The final whistle was generally speaking met with apathy by both home and away supporters alike. Mr Pennant seemed to be celebrating like they’d just won the league! Following a lengthy wait and some more food (they do treat these journo’s well!) it was time for the managers press conferences.

Mr Pulis wouldn’t even sit down, instead taking up a defensive stance behind a cheap looking chair, and talking about how he felt that Stoke were somewhat unlucky and highlighted the effort made by his side:

‘That’s 51 games we’ve played now this season and the second we’ve had in three days. We lack a lot things but the one thing you can never criticise us for is a lack of effort.’

He did mention that he does not openly praise a number of his players, so not to ‘blow smoke up their arse’ but added ‘you can’t print that’ before toddling off.

Effort, yes Mr Pulis I agree. 100% effort. What you do lack however is style, class, honesty, integrity, a sense of fair play, any ability to play a passing game, a tactic that doesn’t involve towels, an understanding of football and any interesting features whatsoever, apart from the fact that Peter Crouch STILL looks silly when he runs.

After a lengthy wait (and many an impatient hack) Mr McLeish came in, got his water ready and prepared for the onslaught. Watching/listening to this man in the flesh is an interesting experience. Alex McLeish is visibly battered by this season, but is still sticking to his guns. He struggled to look people in the eye at times whilst he delivered his opinions, but did summon up some energy to joke ‘that’s great news’ when asked about the fact that by Sunday, a win for Manchester United over Villa could see them crowned champions.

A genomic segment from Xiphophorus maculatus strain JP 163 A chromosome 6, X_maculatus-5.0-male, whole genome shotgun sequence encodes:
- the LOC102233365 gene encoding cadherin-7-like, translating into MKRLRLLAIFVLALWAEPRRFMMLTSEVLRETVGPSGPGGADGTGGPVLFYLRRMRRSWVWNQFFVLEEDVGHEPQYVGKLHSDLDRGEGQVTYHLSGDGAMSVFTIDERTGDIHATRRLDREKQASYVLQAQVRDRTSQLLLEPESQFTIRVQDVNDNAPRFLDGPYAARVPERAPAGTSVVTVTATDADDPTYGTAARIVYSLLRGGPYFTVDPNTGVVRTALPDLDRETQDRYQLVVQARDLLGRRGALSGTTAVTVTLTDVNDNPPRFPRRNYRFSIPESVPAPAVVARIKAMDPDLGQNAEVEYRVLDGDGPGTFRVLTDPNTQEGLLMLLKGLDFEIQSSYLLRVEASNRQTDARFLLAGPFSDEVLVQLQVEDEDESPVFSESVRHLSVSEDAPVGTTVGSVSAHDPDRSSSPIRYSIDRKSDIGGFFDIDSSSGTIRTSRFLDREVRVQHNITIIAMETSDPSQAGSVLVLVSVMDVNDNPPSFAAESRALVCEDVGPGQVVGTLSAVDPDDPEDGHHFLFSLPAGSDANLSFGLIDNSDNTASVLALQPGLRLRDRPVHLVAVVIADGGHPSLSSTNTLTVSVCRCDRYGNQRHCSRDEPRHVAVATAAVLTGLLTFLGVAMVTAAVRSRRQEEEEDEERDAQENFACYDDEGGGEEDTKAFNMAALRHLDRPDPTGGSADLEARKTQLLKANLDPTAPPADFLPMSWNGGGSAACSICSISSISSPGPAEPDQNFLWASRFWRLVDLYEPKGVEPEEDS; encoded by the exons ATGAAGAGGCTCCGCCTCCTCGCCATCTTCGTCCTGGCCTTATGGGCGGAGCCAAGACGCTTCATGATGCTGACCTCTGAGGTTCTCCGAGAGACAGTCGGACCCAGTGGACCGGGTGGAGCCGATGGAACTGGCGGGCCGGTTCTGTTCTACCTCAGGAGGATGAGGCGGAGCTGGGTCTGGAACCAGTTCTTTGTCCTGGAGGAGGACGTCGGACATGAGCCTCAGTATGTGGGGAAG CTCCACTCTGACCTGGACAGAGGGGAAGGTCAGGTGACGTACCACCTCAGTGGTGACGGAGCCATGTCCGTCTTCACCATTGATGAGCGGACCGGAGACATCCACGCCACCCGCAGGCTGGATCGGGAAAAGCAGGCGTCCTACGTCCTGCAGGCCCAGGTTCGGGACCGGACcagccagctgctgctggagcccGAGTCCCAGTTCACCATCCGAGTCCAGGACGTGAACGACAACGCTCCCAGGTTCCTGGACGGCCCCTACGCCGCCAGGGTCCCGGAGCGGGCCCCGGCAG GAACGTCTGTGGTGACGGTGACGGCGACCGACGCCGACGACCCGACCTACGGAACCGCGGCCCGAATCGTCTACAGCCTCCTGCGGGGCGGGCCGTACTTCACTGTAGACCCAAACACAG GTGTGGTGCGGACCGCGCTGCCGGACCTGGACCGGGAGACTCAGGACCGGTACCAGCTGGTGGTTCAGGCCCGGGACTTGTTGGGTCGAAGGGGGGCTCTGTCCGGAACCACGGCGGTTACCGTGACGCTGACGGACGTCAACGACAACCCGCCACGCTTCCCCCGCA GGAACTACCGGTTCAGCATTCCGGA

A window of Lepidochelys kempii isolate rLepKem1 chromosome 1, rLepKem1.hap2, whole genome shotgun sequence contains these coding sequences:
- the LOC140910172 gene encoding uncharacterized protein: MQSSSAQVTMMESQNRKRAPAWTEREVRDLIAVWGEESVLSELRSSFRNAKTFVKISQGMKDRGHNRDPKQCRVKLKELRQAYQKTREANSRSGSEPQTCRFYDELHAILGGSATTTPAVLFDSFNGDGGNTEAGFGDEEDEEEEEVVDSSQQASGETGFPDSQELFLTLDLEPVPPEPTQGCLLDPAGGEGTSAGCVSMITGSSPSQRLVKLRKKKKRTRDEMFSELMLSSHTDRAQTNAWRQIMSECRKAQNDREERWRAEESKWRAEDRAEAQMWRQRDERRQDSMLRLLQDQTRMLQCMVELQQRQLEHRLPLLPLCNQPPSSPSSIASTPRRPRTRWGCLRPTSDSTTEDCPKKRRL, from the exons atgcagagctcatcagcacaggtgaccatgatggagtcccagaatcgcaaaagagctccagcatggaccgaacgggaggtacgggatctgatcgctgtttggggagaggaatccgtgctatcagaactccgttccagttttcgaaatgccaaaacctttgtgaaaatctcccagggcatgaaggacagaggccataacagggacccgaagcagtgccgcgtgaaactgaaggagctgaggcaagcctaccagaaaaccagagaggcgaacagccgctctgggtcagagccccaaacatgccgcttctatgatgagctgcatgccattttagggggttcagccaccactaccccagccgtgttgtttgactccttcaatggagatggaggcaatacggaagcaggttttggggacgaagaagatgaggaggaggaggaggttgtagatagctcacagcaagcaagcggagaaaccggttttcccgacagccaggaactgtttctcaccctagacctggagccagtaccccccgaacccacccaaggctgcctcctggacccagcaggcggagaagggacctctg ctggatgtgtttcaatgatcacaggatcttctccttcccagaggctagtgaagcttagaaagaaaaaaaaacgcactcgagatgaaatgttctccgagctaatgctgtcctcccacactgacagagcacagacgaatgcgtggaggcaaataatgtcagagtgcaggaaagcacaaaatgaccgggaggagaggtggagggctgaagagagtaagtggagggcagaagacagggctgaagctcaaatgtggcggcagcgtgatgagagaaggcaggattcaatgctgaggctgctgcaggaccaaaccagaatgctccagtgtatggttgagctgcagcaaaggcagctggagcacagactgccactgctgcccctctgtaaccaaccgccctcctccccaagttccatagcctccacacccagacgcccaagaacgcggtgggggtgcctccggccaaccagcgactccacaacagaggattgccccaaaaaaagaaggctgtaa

Praise for Weimann and all the academy graduates (7 of which played) was in abundance, and he even rolled out the ‘x cup finals’ line, something I never expected from this man!

Big Eck quotes:

‘Goals talk and it will now be hard for me to leave Weimann out.

‘It was a fantastic strike. We needed a bit of inspiration at that time and it was inspirational.

‘It came out of nothing and was a wonderful goal from a great young prospect. He is a good finisher and we’ve seen it again with that goal.’

My conclusion? Aston Villa are going to stay up by default. There are enough teams below us not winning games to see us falter and end up in the Championship next season. There will be a massive sigh of relief come the final whistle at Carrow Road on the 13th May.

All I could think about on my journey back to Cheshire, winding up in my bed just before midnight, was the amazing experience that I had had, despite the result. Irrespective of form, league position, players, who is the manager, every time I step into Villa Park, it is an experience to remember….

…except for maybe the 0-0 with Charlton a few years ago, that was quite forgettable!